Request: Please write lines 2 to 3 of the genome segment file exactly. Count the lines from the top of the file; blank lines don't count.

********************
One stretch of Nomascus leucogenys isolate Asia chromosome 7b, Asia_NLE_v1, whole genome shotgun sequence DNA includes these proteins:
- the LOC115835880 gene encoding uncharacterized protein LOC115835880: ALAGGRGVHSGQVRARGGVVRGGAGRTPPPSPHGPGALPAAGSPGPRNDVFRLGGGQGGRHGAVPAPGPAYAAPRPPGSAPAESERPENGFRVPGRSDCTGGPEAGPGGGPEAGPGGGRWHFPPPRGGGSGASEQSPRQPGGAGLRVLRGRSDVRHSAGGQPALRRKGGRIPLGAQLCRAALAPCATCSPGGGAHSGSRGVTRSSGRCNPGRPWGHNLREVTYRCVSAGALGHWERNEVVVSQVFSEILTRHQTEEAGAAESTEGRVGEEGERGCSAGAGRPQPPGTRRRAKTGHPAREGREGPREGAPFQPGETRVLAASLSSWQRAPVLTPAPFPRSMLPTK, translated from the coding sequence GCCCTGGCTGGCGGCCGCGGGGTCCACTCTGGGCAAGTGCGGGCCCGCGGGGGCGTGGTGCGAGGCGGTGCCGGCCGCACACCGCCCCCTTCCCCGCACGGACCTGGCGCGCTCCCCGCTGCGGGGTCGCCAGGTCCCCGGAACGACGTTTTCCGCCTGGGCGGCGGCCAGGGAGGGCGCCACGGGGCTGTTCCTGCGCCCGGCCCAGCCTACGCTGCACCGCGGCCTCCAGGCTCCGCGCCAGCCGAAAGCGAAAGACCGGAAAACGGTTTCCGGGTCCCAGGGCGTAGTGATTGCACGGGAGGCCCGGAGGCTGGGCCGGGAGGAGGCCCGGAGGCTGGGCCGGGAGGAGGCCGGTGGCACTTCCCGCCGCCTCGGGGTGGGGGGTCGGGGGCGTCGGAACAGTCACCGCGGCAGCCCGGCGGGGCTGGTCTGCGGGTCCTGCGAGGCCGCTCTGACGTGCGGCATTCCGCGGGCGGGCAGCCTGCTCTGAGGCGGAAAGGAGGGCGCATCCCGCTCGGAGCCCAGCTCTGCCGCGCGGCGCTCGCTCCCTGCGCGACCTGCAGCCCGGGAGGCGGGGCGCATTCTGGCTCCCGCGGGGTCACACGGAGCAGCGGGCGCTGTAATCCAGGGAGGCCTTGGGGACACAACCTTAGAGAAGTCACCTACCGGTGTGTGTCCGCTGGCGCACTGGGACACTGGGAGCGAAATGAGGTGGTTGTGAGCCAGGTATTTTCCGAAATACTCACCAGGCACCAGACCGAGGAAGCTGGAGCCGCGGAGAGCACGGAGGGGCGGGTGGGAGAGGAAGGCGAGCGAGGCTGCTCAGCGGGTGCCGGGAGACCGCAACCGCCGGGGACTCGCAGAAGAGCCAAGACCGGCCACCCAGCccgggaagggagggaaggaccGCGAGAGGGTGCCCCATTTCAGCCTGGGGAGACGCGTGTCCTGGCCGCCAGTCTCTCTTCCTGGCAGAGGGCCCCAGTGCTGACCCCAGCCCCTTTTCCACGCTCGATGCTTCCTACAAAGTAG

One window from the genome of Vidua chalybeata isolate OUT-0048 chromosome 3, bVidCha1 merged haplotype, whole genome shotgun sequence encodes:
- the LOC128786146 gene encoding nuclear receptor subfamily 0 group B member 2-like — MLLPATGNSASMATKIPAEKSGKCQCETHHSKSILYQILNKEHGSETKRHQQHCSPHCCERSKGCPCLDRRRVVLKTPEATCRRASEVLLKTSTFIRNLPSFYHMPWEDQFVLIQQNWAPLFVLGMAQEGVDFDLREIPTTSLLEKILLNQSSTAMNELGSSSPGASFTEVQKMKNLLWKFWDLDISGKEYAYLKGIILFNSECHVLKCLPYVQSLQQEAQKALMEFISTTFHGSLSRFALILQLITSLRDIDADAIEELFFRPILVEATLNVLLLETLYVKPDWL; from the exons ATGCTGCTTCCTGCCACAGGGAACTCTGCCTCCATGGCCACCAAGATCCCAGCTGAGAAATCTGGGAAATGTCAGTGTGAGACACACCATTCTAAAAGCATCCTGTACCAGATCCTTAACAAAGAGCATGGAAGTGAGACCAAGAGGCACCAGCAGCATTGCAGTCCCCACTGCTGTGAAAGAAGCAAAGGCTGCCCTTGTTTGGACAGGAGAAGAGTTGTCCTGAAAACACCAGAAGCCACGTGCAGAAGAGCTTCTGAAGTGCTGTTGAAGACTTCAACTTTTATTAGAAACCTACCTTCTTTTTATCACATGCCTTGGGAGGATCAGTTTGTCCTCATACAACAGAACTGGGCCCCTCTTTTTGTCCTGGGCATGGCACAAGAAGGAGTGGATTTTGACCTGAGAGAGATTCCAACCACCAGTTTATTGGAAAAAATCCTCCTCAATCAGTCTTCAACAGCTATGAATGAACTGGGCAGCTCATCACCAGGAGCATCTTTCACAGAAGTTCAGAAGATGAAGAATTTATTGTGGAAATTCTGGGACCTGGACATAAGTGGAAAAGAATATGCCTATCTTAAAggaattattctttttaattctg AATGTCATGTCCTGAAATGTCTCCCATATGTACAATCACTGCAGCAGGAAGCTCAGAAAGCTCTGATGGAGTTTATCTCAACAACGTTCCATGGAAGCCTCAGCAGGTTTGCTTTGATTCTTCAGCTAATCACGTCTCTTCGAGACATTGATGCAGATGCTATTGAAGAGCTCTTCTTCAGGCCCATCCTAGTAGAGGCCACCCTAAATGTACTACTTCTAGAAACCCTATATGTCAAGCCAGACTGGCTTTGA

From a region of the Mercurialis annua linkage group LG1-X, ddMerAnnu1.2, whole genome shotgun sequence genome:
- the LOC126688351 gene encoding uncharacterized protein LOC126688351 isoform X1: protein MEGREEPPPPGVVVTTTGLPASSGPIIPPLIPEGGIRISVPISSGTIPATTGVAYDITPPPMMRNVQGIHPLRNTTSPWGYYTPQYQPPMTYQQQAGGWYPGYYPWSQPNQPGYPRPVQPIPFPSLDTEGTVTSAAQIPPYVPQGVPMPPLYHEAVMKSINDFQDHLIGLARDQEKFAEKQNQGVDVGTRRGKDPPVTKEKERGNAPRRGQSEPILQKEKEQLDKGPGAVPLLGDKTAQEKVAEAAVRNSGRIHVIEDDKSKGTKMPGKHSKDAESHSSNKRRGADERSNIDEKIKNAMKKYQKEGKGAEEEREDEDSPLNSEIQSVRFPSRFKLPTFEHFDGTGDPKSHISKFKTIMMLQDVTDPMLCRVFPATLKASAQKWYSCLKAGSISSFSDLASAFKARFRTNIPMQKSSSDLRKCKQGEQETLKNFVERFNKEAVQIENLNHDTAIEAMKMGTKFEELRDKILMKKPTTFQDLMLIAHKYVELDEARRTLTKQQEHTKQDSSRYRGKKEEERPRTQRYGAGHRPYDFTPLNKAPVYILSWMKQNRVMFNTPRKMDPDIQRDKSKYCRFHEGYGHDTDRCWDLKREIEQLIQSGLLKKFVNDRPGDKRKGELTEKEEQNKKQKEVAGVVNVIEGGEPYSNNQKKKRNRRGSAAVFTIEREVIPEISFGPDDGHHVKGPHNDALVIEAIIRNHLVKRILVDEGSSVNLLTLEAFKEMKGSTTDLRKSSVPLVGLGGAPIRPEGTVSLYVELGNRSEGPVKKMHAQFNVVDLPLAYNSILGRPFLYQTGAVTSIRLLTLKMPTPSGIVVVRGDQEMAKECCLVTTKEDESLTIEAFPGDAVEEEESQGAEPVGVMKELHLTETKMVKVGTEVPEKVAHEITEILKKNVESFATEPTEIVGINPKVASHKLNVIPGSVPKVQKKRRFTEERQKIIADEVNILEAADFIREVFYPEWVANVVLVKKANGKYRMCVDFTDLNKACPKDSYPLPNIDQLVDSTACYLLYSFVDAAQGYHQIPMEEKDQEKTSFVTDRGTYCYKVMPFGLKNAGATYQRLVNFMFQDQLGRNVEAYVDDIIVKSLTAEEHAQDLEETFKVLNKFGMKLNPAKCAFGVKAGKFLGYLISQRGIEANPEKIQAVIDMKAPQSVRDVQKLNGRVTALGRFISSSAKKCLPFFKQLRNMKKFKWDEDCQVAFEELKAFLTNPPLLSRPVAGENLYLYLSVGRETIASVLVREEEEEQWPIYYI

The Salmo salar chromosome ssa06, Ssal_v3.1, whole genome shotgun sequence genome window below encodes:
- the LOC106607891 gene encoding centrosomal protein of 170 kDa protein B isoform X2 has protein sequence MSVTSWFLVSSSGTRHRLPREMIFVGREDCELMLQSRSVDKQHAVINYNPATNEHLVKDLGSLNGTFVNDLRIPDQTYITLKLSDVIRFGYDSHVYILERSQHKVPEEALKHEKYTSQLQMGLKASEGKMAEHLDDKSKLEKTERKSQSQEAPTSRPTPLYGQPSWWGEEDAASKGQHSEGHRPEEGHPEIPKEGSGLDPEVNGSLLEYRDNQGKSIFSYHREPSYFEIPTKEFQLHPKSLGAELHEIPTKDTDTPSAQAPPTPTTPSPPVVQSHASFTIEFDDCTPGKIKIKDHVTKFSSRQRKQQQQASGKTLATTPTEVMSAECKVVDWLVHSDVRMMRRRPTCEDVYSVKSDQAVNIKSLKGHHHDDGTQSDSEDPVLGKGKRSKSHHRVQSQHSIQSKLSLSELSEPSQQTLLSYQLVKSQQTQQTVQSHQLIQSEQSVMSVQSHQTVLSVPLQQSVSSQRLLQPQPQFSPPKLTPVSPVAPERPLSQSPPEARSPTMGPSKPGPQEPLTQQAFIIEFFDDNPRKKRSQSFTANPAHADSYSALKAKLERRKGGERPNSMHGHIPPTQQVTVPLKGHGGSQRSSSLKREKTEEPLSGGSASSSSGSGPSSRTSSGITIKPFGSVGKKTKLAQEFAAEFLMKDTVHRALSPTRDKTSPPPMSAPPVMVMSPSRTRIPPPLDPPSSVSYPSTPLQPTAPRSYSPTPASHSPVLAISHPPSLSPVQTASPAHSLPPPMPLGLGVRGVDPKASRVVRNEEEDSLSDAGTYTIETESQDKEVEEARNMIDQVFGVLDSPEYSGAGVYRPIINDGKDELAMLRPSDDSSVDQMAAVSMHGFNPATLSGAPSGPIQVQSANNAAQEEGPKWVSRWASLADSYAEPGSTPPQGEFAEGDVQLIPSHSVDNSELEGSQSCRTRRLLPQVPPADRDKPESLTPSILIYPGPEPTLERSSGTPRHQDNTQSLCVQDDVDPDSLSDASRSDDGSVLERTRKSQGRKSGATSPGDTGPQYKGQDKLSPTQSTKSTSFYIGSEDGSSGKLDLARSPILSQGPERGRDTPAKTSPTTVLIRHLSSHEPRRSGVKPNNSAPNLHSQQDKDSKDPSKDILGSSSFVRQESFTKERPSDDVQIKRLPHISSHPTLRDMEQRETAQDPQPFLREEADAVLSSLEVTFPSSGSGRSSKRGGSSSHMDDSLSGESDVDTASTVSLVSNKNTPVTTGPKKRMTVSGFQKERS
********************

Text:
- the LOC115835880 gene encoding uncharacterized protein LOC115835880: ALAGGRGVHSGQVRARGGVVRGGAGRTPPPSPHGPGALPAAGSPGPRNDVFRLGGGQGGRHGAVPAPGPAYAAPRPPGSAPAESERPENGFRVPGRSDCTGGPEAGPGGGPEAGPGGGRWHFPPPRGGGSGASEQSPRQPGGAGLRVLRGRSDVRHSAGGQPALRRKGGRIPLGAQLCRAALAPCATCSPGGGAHSGSRGVTRSSGRCNPGRPWGHNLREVTYRCVSAGALGHWERNEVVVSQVFSEILTRHQTEEAGAAESTEGRVGEEGERGCSAGAGRPQPPGTRRRAKTGHPAREGREGPREGAPFQPGETRVLAASLSSWQRAPVLTPAPFPRSMLPTK, translated from the coding sequence GCCCTGGCTGGCGGCCGCGGGGTCCACTCTGGGCAAGTGCGGGCCCGCGGGGGCGTGGTGCGAGGCGGTGCCGGCCGCACACCGCCCCCTTCCCCGCACGGACCTGGCGCGCTCCCCGCTGCGGGGTCGCCAGGTCCCCGGAACGACGTTTTCCGCCTGGGCGGCGGCCAGGGAGGGCGCCACGGGGCTGTTCCTGCGCCCGGCCCAGCCTACGCTGCACCGCGGCCTCCAGGCTCCGCGCCAGCCGAAAGCGAAAGACCGGAAAACGGTTTCCGGGTCCCAGGGCGTAGTGATTGCACGGGAGGCCCGGAGGCTGGGCCGGGAGGAGGCCCGGAGGCTGGGCCGGGAGGAGGCCGGTGGCACTTCCCGCCGCCTCGGGGTGGGGGGTCGGGGGCGTCGGAACAGTCACCGCGGCAGCCCGGCGGGGCTGGTCTGCGGGTCCTGCGAGGCCGCTCTGACGTGCGGCATTCCGCGGGCGGGCAGCCTGCTCTGAGGCGGAAAGGAGGGCGCATCCCGCTCGGAGCCCAGCTCTGCCGCGCGGCGCTCGCTCCCTGCGCGACCTGCAGCCCGGGAGGCGGGGCGCATTCTGGCTCCCGCGGGGTCACACGGAGCAGCGGGCGCTGTAATCCAGGGAGGCCTTGGGGACACAACCTTAGAGAAGTCACCTACCGGTGTGTGTCCGCTGGCGCACTGGGACACTGGGAGCGAAATGAGGTGGTTGTGAGCCAGGTATTTTCCGAAATACTCACCAGGCACCAGACCGAGGAAGCTGGAGCCGCGGAGAGCACGGAGGGGCGGGTGGGAGAGGAAGGCGAGCGAGGCTGCTCAGCGGGTGCCGGGAGACCGCAACCGCCGGGGACTCGCAGAAGAGCCAAGACCGGCCACCCAGCccgggaagggagggaaggaccGCGAGAGGGTGCCCCATTTCAGCCTGGGGAGACGCGTGTCCTGGCCGCCAGTCTCTCTTCCTGGCAGAGGGCCCCAGTGCTGACCCCAGCCCCTTTTCCACGCTCGATGCTTCCTACAAAGTAG

One window from the genome of Vidua chalybeata isolate OUT-0048 chromosome 3, bVidCha1 merged haplotype, whole genome shotgun sequence encodes: